One of the most common arguments in favor of government censorship of media–whether it’s TV, radio, movies, or video games–is that parents are simply powerless to stop the onslaught of objectionable content that their children might be able to access. As a parent, there are times when I can sympathize with those who feel this way, but I always point out that this is never a good excuse to call in Uncle Sam to dumb down all media to that which is only fit for a child. Let us as parents make choices for our own families.
Luckily, many new tools and technologies are available to help parents make decisions about what their children see, hear and play. But until today, I had not found a single resource that collected all these self-help tools in one spot. Well, I finally found it! It’s called “Pause-Parent-Play” (PauseParentPlay.org) and it formally launches today with a kick-off event on Capitol Hill in Washington.
The Pause-Parent-Play website offers a wonderful compendium of websites and services that parents can use to learn more about the media there children might want to see, hear or play. In particular, the site features numerous links answering questions about how TV ratings and screening tools work(like the V-Chip and cable / satellite set-top boxes). These TV screening and filtering tools seem to be the source of some confusion for some parents, but the links provided on the Pause-Parent-Play website help parents better understand how to use these technologies. There’s also a “Get the Facts” section on the site that offers detailed explanations of how many of the current ratings systems work.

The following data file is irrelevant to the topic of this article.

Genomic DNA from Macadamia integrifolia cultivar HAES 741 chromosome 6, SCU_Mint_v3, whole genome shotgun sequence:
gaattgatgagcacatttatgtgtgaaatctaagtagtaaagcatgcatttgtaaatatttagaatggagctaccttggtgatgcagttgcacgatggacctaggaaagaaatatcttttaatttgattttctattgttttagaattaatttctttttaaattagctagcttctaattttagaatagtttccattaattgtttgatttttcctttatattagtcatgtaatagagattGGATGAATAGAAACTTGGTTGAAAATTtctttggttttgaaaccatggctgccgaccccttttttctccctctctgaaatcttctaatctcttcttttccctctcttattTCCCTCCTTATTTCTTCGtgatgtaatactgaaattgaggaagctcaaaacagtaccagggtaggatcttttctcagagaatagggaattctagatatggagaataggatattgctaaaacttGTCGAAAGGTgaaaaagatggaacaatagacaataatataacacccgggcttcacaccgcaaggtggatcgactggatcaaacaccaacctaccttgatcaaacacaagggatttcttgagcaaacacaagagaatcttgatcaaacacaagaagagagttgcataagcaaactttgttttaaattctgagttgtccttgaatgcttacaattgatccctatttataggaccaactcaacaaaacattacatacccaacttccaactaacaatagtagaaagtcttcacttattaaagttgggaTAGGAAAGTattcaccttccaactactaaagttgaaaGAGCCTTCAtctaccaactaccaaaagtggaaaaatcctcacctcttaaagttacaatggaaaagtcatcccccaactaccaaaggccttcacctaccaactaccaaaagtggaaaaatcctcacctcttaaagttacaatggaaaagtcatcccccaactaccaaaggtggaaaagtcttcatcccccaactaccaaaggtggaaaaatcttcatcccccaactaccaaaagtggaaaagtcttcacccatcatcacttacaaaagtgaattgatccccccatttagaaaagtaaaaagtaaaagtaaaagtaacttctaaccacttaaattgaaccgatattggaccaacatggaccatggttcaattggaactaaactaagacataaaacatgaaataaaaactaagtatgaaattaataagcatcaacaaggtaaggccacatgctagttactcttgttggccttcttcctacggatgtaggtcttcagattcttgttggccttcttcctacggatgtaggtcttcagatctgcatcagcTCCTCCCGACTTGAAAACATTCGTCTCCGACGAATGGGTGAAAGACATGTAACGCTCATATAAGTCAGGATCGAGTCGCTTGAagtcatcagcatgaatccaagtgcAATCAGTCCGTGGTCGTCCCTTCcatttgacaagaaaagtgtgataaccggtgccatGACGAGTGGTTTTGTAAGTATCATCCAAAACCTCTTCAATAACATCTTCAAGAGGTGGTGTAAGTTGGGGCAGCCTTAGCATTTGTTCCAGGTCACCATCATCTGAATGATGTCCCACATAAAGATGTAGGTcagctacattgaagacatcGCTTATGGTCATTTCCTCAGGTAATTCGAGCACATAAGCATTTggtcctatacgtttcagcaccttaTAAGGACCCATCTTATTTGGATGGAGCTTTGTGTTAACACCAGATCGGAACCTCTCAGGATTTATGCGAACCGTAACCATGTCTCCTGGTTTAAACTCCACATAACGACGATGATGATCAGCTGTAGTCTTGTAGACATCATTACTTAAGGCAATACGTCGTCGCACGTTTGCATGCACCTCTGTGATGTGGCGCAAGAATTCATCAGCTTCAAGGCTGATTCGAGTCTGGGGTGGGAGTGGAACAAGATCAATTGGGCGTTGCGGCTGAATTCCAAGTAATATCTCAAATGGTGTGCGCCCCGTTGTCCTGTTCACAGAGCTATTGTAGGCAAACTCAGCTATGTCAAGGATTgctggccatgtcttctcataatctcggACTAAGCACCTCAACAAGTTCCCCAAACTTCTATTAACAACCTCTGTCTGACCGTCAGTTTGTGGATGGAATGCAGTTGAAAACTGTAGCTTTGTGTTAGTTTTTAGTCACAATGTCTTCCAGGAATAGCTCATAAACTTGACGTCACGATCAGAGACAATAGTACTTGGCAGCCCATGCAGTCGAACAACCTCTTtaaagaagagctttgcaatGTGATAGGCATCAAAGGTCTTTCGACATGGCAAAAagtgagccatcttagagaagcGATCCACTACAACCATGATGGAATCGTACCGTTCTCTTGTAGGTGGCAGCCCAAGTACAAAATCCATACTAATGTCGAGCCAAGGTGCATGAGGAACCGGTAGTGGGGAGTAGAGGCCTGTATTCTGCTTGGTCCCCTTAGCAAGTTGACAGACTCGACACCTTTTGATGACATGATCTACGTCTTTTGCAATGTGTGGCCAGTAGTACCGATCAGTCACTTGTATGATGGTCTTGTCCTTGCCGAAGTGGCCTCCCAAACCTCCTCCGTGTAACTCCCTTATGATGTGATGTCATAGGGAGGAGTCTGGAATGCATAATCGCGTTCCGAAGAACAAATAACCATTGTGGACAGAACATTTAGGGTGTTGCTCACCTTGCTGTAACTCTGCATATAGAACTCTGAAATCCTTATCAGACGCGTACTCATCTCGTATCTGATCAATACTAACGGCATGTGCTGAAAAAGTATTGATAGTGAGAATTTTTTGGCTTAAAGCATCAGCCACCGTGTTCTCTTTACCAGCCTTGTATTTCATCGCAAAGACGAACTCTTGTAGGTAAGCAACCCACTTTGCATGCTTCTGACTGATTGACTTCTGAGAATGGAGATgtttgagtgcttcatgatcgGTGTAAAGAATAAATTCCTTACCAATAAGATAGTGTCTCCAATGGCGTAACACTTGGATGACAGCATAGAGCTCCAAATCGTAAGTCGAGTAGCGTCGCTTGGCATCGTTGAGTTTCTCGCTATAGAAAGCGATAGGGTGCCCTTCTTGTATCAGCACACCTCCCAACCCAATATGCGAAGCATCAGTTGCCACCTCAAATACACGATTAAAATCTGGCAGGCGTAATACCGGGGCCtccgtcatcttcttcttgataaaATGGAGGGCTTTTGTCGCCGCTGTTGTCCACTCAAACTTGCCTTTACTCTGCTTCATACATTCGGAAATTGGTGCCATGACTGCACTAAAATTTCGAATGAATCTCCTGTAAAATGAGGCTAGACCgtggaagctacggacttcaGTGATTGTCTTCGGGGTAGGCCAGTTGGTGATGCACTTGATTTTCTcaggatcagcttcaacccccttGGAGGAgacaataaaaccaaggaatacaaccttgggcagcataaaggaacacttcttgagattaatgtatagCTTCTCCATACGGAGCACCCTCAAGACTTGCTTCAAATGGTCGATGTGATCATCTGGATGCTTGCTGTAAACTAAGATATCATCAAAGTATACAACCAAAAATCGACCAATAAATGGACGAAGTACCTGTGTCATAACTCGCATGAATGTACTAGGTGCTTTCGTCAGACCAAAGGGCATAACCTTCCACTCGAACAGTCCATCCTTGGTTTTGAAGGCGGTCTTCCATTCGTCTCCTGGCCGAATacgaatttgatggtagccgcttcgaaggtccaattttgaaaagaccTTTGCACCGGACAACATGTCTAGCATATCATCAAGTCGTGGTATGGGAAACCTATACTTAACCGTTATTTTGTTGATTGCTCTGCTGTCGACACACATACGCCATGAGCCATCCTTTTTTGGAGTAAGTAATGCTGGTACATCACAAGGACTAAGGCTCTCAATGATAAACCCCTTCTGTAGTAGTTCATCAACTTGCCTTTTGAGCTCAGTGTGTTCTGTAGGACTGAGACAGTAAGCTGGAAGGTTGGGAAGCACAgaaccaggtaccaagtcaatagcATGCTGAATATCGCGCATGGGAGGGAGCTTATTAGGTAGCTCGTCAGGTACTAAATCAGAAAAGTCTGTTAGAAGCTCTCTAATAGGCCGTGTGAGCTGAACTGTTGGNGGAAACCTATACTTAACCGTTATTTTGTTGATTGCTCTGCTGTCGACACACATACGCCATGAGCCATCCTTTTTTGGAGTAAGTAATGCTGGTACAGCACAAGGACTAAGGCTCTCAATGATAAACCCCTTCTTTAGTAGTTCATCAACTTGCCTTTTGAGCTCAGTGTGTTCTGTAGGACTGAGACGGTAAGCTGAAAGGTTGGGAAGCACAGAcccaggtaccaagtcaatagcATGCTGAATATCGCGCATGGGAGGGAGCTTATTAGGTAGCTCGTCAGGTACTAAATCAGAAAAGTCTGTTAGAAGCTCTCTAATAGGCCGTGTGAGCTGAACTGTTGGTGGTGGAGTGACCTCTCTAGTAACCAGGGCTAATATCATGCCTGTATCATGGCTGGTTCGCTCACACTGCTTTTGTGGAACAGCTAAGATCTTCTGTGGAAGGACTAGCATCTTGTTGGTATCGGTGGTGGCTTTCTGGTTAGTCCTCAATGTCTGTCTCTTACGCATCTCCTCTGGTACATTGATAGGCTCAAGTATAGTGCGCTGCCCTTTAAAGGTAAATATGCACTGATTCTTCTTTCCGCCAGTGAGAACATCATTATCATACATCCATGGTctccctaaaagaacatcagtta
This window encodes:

Incidentally, if you are wondering what the Pause-Parent-Play stands for, here’s how the website explains it:
* PAUSE – take a minute to think about the media that is available and how their kids might react to it;
* PARENT – decide what is appropriate for their own kids, talk with them, and use the options at their disposal to help them; and
* PLAY – enjoy the media with their kids.
The effort is sponsored by an amazingly diverse coalition of companies and associations, including: WalMart, the Girl Scouts, YMCA, Microsoft, Comcast, Time Warner, News Corp., the Electronic Software Association, Viacom, NBC-Universal, and the MPAA and RIAA.
Anyway, I encourage parents to take a look at the website and use it as a resource to help figure out what is appropriate for their children. (I also encourage you all to visit the excellent “TV Watch” website, an effort started earlier this year to help educate parents and policymakers about TV and tools of parental empowerment). Again, as I always conclude by saying, self-censorship certainly represents a superior alternative to calling in Uncle Sam to act as our national nanny and a surrogate parent for our children.